Working poor
The working poor are defined as full-time workers ages 25-64 whose family income places them below the indicated federal poverty threshold based on their family size and composition. The federal poverty threshold in 2015 for a family of four with two children was about $24,000 per year (thus, 200% of the federal poverty threshold was about $48,000). All breakdowns except “Full-time workers by poverty” describe the percentage of all workers (defined as those who worked at all during the year prior to the survey) ages 25-64 who are considered working poor. The “Full-time workers by poverty” breakdown focuses on full-time workers, rather than all workers, and describes the percentage of full-time workers ages 25-64 living below 100, 150, and 200 percent of the federal poverty threshold. Data for 2015 represent a 2011-2015 average, and data for 2010 represent a 2006-2010 average. Universe includes the civilian noninstitutional population ages 25-64 not living in group quarters who worked at all during the year prior to the survey. No data is reported for demographic subgroups with insufficient sample sizes. For more information, see the data and methods document. | National Equity Atlas Data & Methods: Technical Documentation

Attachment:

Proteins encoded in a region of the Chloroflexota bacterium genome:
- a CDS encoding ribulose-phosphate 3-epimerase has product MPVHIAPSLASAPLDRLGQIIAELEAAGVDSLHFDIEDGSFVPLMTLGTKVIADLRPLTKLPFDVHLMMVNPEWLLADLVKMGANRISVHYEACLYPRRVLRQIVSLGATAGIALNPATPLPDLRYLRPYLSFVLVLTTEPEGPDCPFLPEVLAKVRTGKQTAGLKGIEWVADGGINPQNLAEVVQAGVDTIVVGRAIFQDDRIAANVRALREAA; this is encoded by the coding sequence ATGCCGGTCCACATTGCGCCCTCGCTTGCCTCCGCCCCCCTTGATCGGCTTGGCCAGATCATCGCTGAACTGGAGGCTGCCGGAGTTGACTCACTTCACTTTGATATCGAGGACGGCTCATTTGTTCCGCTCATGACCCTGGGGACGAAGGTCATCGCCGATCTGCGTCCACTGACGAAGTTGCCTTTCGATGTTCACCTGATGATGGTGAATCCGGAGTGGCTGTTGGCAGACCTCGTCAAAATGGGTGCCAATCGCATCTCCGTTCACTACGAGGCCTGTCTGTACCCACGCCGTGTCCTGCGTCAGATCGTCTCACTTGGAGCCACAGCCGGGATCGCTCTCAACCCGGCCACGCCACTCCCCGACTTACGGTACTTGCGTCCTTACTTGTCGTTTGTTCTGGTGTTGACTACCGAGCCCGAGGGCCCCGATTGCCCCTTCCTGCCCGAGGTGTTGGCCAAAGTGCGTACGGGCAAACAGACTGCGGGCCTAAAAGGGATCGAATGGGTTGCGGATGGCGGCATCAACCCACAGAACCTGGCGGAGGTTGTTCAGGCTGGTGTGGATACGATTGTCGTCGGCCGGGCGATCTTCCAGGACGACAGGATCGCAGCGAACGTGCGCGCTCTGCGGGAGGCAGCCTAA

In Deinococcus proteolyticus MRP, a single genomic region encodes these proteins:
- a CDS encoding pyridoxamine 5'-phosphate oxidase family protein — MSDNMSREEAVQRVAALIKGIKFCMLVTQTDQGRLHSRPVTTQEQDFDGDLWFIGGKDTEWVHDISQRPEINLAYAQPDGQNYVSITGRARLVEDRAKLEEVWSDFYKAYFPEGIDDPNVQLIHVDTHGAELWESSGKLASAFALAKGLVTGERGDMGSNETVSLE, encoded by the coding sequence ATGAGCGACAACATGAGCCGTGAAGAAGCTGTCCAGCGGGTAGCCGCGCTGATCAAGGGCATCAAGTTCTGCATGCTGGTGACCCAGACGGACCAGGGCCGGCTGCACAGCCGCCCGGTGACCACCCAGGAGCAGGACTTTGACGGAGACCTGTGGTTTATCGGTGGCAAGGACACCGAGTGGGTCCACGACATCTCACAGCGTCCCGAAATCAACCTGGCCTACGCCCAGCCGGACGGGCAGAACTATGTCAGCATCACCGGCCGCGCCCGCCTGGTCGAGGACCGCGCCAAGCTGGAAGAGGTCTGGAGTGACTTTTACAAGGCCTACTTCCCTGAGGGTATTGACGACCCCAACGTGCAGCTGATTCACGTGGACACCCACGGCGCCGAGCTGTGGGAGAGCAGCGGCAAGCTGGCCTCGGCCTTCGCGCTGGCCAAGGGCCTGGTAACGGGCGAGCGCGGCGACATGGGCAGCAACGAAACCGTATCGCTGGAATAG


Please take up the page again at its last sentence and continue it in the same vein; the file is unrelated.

United States

Full-time workers by poverty status:

Is growth being broadly shared?

Why it matters

As the low-wage sector has grown, the share of adults who are working full-time jobs but still cannot make ends meet has increased, particularly among Latinos and other workers of color. The failure of even full-time work to pay family-supporting wages dampens the potential of millions of workers and our nation as a whole. 

Grow an equitable economy: Policies to lift full-time workers out of poverty

Washington DC’s EITC Lifts the Incomes of Low-Wage Workers

Tax policy is an important tool for reducing inequality and the Earned Income Tax Credit (EITC) plays a major role in boosting incomes and lifting low-income working families out of poverty. 25 states, along with the District of Columbia, New York City, and Montgomery County offer their own EITCs. Washington, DC’s EITC is the most generous in the nation. It offers 40 percent of the federal credit (while some states offer as low as 10 percent), it is refundable (if the credit is larger than your tax obligation, you get it back in cash), and it was recently expanded to reach childless workers (workers without children as well as non-custodial parents), a large share of whom are not typically eligible. Learn more.